First Minister rejects call to back a referendum on Wales constitutional future
First Minister Mark Drakeford has rejected calls from Adam Price for the Welsh Government to support a consultative referendum on Wales constitutional future.
Plaid Cymru’s leader urged Mr Drakeford to back a referendum following confirmation yesterday that Westminster intends to repeal the Trade Union Act passed by the Senedd.
The UK government said it “intends to legislate to remove the Trade Union (Wales) Act 2017 through primary legislation when Parliamentary time allows, to ensure trade union legislation applies equally across Great Britain”, a move the Plaid leader said was “devolution’s breaking point”.
Describing the proposals in First Minister Questions as showing “contempt not just for workers, not just for Wales, but for our democracy,” Mr Price added.
“Westminster wants it to be a relationship where they are in control and our Senedd is subservient; Where their Parliament is supreme and ours is subordinate” and called for “legally secure routes” for Wales to be able to decide the future of its own democracy.
“This is not just one more in a long list of power grabs. It’s a turning point. It is potentially devolution’s breaking point.
“It rolls back the rights of citizens, but also it denies those citizens very right to decide their own future.
“There has to be a political response that will make Westminster sit up and listen.”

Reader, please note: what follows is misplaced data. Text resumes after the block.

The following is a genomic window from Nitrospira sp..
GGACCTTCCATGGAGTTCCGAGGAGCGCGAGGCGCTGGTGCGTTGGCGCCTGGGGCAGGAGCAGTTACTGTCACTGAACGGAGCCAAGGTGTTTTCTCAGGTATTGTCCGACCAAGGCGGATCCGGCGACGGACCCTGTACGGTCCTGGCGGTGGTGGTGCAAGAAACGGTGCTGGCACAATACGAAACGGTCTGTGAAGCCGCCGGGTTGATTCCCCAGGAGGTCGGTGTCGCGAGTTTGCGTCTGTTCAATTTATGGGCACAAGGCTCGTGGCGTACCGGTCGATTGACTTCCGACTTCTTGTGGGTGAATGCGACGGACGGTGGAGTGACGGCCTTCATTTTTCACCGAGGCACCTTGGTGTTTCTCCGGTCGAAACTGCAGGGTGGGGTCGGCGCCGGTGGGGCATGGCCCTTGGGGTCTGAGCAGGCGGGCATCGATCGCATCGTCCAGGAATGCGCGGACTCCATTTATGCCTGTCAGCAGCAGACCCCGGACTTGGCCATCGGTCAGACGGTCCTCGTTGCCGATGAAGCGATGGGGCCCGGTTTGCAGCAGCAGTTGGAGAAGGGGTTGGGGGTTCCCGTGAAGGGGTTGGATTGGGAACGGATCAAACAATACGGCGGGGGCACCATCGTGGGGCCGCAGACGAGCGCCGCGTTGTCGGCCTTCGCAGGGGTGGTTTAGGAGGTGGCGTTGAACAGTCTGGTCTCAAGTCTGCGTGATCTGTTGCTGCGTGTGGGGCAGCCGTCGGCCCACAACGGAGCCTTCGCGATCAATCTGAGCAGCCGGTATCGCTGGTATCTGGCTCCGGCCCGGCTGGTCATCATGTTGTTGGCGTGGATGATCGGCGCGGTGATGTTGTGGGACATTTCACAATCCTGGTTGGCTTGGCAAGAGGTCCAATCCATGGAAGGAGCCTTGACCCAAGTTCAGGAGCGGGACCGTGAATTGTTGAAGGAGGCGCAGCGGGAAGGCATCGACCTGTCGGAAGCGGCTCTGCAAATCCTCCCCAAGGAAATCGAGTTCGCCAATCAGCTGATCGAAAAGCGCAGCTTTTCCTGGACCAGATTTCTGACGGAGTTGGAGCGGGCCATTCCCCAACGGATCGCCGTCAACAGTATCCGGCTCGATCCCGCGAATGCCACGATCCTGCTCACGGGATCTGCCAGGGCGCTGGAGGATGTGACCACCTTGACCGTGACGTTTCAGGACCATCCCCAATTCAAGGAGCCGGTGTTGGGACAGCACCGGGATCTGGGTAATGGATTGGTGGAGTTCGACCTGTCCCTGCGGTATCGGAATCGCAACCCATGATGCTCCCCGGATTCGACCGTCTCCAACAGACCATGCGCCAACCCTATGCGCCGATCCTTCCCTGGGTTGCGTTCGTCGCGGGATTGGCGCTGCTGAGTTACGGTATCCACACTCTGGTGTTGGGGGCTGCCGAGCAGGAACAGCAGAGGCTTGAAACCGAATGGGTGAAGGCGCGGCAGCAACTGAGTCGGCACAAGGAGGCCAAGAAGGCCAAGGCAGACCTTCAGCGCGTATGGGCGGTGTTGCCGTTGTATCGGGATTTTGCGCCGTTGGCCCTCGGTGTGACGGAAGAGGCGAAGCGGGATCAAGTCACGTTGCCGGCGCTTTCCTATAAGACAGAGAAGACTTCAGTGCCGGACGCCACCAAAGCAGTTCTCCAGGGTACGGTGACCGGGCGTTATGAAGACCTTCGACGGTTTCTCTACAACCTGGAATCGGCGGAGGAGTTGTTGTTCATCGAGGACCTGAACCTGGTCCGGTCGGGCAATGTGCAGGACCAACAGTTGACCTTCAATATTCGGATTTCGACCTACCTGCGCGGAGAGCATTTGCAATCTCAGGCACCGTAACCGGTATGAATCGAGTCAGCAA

“A strongly worded letter from the Welsh Government is not going to work,” Mr Price said.
“The First Minister’s response to the Westminster power grab is to hope for a Labour success in the next General Election, but what happens if Labour loses the next general election and the one after that?
“Plaid Cymru has a very simple answer to this situation which would remove Westminster’s right to run roughshod over our democracy permanently – not just in the brief interludes of a Labour Government once every twenty years: and that is independence.”
“If Labour is not prepared to back independence now, then surely they can back a consultative referendum on Wales’ constitutional future. If it’s framed as Wales versus Westminster then surely it’s a referendum that we can win?”
In response, the First Minister said he didn’t see the purpose of “continually re-litigating this issue”
“I stood next to the leader of Plaid Cymru in debates in which he attempted to persuade people that independence—breaking away from the United Kingdom—was the best way to secure Wales’s future,” Mr Drakeford added.
“I made a different case; I make it still: that the way to ensure that people in Wales continue to exercise the level of control over our own affairs is to make sure that devolution is entrenched, that it cannot be rolled back in the way that it is currently. And there is a way to do that, Llywydd, and it’ll come at the next general election, and that cannot come soon enough.
“We don’t have a Government at Westminster” he said. “We have a set of headless chickens who run around trying to save their own skins.
“It’s time for them to clear out for people to have a chance to choose a different and a better Government”.
“And that will be the way to make sure that people in Wales have what I think they demonstrated in May of last year that they wanted.
“They want to have powerful devolution. They want to have a Senedd able to do the job that we were elected to do.
“But they want, as well, to be part of a successful United Kingdom.”
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